It's said the ancient Maoris called the caves "Te-Ana-hinatore," or the "cave of phosphorescence," and later "Te Ana-ua," or "cave of swirling water." By any definition, the caves are simply phantasmagoric.

We interrupted our drive from Te Anau to Milford Sound for a short hike at the Homer Tunnel Nature Walk, where the trail wound past flowering native plants and views of the tantalizing mountains. At the parking lot, car roofs were covered with inquisitive keas, colorful large alpine parrots.

  New Zealand Homer Nature Trail   New Zealand Kea bird  
The Homer nature trail
Kea scavenges for food

After traveling through the Homer Tunnel, a 3,940-foot engineering marvel that provides access to the sound, we stopped at The Chasm for a loop stroll that features two crossings over the Cleddau River, where waterfalls and millennium years of swirling waters have gouged and carved deliciously weird rock formations. It's a short but fascinating walk that reveals the whimsical and fierce force of nature.

  New Zealand giant fern  

Giant fern along trail

  New Zealand Chasm sight   New Zealand Chasm site  
Sights along The Chasm
  New Zealand Cleddau River bridge  

Bridge over the Cleddau offer Chasm views


A day later, after our Milford Sound tour, a series of short hikes were equally surprising and delightful. The Holyford Valley Lookout offered panoramic views of the Holyford Valley. Better was Lake Marian, where the trail through a silver beech forest begins with a swing bridge. The combination of light, filtered through the dense canopy, along with burls and never-the-same patterns of bark and plants, make the forest an ever-varied circus of sights.

New Zealand beech forest trails New Zealand beech forest trails New Zealand beech forest trails New Zealand beech forest trails
New Zealand beech forest trails

In contrast, the Lake Gunn Nature Trail looped through a red beech forest, again with a baffle-dazzling array of trees and vegetation. At Mirror Lakes the trails weave along small tarns and, more pleasingly, fields of hearty, tall-standing lupines glowing in a rainbow of colors.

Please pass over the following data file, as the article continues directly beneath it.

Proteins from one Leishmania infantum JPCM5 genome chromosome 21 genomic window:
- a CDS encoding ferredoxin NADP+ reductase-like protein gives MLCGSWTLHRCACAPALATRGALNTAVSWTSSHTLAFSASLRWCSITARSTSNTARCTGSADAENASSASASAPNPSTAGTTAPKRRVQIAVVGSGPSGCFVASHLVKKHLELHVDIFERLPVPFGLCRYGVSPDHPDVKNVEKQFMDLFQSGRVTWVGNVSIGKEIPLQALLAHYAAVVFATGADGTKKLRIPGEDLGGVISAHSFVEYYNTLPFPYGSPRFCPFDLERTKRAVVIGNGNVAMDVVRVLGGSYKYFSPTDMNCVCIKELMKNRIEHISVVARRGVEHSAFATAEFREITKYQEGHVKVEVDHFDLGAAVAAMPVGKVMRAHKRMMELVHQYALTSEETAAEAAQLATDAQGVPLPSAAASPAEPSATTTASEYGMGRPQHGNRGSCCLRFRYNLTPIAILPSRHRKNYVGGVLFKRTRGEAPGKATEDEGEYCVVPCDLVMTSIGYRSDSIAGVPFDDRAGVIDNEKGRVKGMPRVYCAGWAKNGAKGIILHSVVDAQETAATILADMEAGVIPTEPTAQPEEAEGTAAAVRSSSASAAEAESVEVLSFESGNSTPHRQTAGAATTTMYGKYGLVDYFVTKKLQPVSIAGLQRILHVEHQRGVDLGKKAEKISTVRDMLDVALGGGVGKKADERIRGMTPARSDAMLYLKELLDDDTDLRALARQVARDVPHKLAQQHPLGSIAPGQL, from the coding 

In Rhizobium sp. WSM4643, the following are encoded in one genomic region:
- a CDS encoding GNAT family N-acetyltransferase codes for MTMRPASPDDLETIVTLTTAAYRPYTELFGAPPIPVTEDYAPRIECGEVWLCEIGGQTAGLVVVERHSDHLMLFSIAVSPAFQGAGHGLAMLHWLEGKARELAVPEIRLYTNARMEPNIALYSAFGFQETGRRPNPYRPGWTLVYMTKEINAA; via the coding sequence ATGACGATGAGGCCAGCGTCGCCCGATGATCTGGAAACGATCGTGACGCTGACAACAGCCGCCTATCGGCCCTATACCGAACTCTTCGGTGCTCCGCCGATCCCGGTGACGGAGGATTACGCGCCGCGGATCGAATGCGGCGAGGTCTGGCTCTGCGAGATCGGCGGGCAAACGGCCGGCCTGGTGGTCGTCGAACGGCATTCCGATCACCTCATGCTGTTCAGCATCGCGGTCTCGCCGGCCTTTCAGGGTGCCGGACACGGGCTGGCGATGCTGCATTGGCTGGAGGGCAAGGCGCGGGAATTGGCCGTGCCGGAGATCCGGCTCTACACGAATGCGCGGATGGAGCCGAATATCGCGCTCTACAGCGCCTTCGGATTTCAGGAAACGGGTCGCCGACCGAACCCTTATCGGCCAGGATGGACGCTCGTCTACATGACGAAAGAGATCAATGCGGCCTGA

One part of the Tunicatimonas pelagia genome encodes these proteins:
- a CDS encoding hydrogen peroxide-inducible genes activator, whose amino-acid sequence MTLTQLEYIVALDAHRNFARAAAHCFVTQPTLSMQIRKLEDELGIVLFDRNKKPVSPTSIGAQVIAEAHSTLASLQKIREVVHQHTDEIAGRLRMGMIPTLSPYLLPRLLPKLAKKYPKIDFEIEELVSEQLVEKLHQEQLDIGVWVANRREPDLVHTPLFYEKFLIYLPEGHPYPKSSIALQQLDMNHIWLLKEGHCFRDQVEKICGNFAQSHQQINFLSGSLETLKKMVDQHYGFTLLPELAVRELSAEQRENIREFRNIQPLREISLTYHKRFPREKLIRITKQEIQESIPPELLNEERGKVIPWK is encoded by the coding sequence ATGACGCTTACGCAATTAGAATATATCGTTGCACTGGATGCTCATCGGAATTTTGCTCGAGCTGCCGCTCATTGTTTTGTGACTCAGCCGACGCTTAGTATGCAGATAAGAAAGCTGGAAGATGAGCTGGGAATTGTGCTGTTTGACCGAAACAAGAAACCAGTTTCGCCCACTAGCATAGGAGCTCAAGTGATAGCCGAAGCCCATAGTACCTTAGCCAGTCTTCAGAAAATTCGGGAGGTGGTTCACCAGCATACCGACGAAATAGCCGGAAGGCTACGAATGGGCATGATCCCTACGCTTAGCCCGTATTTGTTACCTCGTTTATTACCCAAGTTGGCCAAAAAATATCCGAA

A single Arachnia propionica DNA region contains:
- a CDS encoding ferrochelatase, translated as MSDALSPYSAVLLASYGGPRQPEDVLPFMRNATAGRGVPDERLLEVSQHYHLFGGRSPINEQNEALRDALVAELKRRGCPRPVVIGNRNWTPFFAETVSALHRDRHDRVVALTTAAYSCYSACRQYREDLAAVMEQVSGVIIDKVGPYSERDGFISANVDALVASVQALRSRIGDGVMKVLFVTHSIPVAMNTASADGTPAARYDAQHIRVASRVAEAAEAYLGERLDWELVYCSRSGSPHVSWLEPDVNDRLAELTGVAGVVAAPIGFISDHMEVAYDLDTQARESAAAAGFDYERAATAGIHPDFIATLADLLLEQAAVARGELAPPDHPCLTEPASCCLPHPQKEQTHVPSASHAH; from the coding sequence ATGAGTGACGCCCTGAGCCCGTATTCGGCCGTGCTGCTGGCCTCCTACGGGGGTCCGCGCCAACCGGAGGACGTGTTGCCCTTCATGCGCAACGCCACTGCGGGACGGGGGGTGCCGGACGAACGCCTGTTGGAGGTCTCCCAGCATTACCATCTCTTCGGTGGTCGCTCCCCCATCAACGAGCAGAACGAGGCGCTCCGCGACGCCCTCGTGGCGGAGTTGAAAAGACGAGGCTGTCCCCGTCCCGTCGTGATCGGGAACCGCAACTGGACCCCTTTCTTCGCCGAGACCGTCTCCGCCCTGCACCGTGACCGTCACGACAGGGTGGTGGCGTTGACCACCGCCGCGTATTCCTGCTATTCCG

New Zealand lupines  

Colorful fields of lupine

  New Zealand lupines   New Zealand lupines   New Zealand lupines  
Lupines, lupines and more lupines

So, what lessons were learned the second time around?

Two days in and around Milford Sound are better than one, but still not enough.

Roadside Bonus

New Zealanders are known for the quirky, ironic sense of humor. That's often reflected by signs along their South Island highways. A sample includes: "The faster you go, the bigger the mess." "Christmas! What a Birthday!" On signs showing several sheep, "Sleepy?" And, aboard the MV Sinbad, "The crew is highly trained to panic for you."

The Author

Lee Juillerat is a co-owner of High on Adventure who has been writing and photographing various adventure - including traveling, hiking, skiing, bungy jumping in Switzerland, Japan, Chile, Canada, New Zealand and Wales and throughout the U.S - since 1997. He is a fulltime writer-photographer for a daily newspaper in Southern Oregon, freelance writer-photographer for several magazines and author of books about Crater Lake National Park. He can be contacted at 337lee337@charter.net.

  New Zealand rainbow of lupines  

Rainbow displays of lupines


When You Go

Among the guidebooks I most relied on was "Eyewitness Travel: New Zealand," which has excellent maps, helpful capsule summaries, enticing photographs and breakout sections filled with information on special don't miss features.

Along with offering a variety of guided trips - including the Milford Sound and Te Anau Caves cruises and tours - Real Journeys has a detailed, extremely helpful brochure, "Road to Milford." Visit www.realjourneys.co.nz. For information on the Milford Sound Lodge visit www.milfordlodge.com.